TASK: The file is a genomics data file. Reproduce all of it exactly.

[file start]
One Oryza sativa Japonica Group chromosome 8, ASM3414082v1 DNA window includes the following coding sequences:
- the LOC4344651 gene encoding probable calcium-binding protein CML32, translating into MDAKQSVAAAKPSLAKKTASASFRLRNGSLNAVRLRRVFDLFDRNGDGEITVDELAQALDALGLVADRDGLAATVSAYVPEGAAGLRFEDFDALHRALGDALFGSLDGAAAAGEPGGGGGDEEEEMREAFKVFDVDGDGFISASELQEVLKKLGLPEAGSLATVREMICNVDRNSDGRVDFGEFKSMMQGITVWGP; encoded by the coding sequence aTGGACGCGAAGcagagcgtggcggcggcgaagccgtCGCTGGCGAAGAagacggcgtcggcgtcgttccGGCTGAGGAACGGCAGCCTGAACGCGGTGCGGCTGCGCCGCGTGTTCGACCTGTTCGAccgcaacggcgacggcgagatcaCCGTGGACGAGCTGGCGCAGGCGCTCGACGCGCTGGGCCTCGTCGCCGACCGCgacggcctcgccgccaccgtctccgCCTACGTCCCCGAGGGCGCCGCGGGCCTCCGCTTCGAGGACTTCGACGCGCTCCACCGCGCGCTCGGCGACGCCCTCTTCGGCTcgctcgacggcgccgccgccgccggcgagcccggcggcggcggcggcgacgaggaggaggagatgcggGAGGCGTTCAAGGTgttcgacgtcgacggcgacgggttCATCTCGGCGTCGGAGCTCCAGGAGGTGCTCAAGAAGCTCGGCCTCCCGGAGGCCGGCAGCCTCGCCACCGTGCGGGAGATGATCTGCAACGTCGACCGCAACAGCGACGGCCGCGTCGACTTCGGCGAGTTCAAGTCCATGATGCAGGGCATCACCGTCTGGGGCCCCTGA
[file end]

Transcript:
One Oryza sativa Japonica Group chromosome 8, ASM3414082v1 DNA window includes the following coding sequences:
- the LOC4344651 gene encoding probable calcium-binding protein CML32, translating into MDAKQSVAAAKPSLAKKTASASFRLRNGSLNAVRLRRVFDLFDRNGDGEITVDELAQALDALGLVADRDGLAATVSAYVPEGAAGLRFEDFDALHRALGDALFGSLDGAAAAGEPGGGGGDEEEEMREAFKVFDVDGDGFISASELQEVLKKLGLPEAGSLATVREMICNVDRNSDGRVDFGEFKSMMQGITVWGP; encoded by the coding sequence aTGGACGCGAAGcagagcgtggcggcggcgaagccgtCGCTGGCGAAGAagacggcgtcggcgtcgttccGGCTGAGGAACGGCAGCCTGAACGCGGTGCGGCTGCGCCGCGTGTTCGACCTGTTCGAccgcaacggcgacggcgagatcaCCGTGGACGAGCTGGCGCAGGCGCTCGACGCGCTGGGCCTCGTCGCCGACCGCgacggcctcgccgccaccgtctccgCCTACGTCCCCGAGGGCGCCGCGGGCCTCCGCTTCGAGGACTTCGACGCGCTCCACCGCGCGCTCGGCGACGCCCTCTTCGGCTcgctcgacggcgccgccgccgccggcgagcccggcggcggcggcggcgacgaggaggaggagatgcggGAGGCGTTCAAGGTgttcgacgtcgacggcgacgggttCATCTCGGCGTCGGAGCTCCAGGAGGTGCTCAAGAAGCTCGGCCTCCCGGAGGCCGGCAGCCTCGCCACCGTGCGGGAGATGATCTGCAACGTCGACCGCAACAGCGACGGCCGCGTCGACTTCGGCGAGTTCAAGTCCATGATGCAGGGCATCACCGTCTGGGGCCCCTGA